Medical Laboratory Professions

Are you interested in fields of science that research and study the human body? Do you enjoy a challenge and want a career that encourages you to think critically? If so, then becoming a medical laboratory professional might be right for you.

Is a Medical Laboratory Profession for Me?

Working in a medical lab, you will most often be involved in collecting and testing medical data to help diagnose and care for sick or hurt patients, monitor chronic conditions or find abnormalities. You can find a variety of different types of medical laboratories, including pathology, histotechnology, virology or cytology, to name a few. Medical laboratories can be found in many different settings, such as hospitals, physicians' offices or private laboratories. Technologists and technicians who are trained through specialized programs staff these labs.

One career path you might choose to take is to become a pathologist or pathologists' assistant (PA). A pathologist is a physician who analyzes different biological samples and interprets laboratory tests, ensuring their accuracy. As a PA, you would essentially be the pathologist's right hand. Pathologists' assistants often review tests and samples first, before the pathologist looks everything over and makes a final diagnosis.

Phlebotomy is another profession in the medical laboratory field. Phlebotomists are laboratory professionals that draw blood and other samples from patients to be used for tests or transfusions.

A more generalized career option is to become a medical laboratory technician or technologist. Specialization isn't required in this medical laboratory career, allowing you to work in different settings. Both medical laboratory technicians and medical laboratory technologists perform tests to help diagnose, treat and prevent illnesses and other medical conditions. As a medical laboratory technologist, you might also be tasked with supervisor responsibilities.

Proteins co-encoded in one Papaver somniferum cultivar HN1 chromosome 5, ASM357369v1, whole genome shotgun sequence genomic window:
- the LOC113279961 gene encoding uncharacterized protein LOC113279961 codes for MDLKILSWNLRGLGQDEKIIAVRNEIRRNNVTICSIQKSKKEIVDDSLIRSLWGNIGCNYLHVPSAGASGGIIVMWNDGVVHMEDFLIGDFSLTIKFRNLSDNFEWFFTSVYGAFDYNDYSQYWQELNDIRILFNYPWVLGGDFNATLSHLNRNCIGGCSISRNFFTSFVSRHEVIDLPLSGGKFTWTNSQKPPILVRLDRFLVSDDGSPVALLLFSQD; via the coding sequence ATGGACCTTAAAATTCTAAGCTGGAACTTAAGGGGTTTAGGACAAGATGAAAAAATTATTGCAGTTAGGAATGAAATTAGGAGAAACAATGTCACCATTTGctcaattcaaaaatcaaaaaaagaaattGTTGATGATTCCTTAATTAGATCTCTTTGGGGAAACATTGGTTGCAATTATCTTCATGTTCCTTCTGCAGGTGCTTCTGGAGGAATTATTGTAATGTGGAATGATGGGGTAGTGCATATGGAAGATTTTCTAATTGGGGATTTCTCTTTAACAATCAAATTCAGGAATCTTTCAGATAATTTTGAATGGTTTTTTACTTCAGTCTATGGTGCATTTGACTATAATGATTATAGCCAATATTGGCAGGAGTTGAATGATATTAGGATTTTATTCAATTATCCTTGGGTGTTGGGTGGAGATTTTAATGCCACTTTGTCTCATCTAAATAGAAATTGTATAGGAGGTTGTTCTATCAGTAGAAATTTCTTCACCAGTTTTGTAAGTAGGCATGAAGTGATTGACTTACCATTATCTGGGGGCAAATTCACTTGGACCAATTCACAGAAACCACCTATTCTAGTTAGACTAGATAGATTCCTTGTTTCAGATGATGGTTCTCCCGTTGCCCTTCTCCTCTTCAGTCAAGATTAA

Rapid growth is expected in all medical lab fields and professions according to the U.S. Bureau of Labor Statistics (BLS), and positions should continue to be readily available, especially in hospital settings (www.bls.gov). Employment of clinical laboratory workers was expected to increase 14% from 2008-2018.

As of September 2011, the median annual salary for pathologists was approximately $247,408, according to Salary.com. According to a salary survey conducted by the American Society for Clinical Pathology in 2010, staff pathologists' assistants earned an average salary of $74,922 and supervisory PAs earned $77,376 per year (www.ascp.org). The ASCP survey also reported that the average annual salary for phlebotomists was $28,080 for staff positions. Clinical laboratory technologists earned a median salary of $56,130 per year while clinical laboratory technicians earned $36,280 annually, as of May 2010, the BLS reported.

How Can I Become a Medical Laboratory Professional?

The exact requirements to work in this field are dependent on the specific position you seek. In order to become a pathologist; for example, you need to first obtain a bachelor's degree in a major related to pathology. You then go to medical school and complete a residency program before becoming licensed by sitting for and passing the medical board exam. Pathology assistants, on the other hand, have a minimum education requirement of a bachelor's degree in pathology, while medical laboratory technologists need a bachelor's degree in a subject like medical lab technology.

If you are considering becoming a phlebotomist, most potential employers look for candidates that have completed a phlebotomy training program. These programs are often offered through community colleges and vocational schools. If you are interested in becoming a medical laboratory technician, you need a minimum of an associate's degree in medical laboratory technology or a related field. In these programs, you can study chemistry, mathematics, laboratory procedure, hygiene and safety, epidemiology, human anatomy and more.

In addition to completing these programs, most lab professionals must also be certified by a professional licensing board and continue their education to keep up with the latest advances in technologies and techniques.

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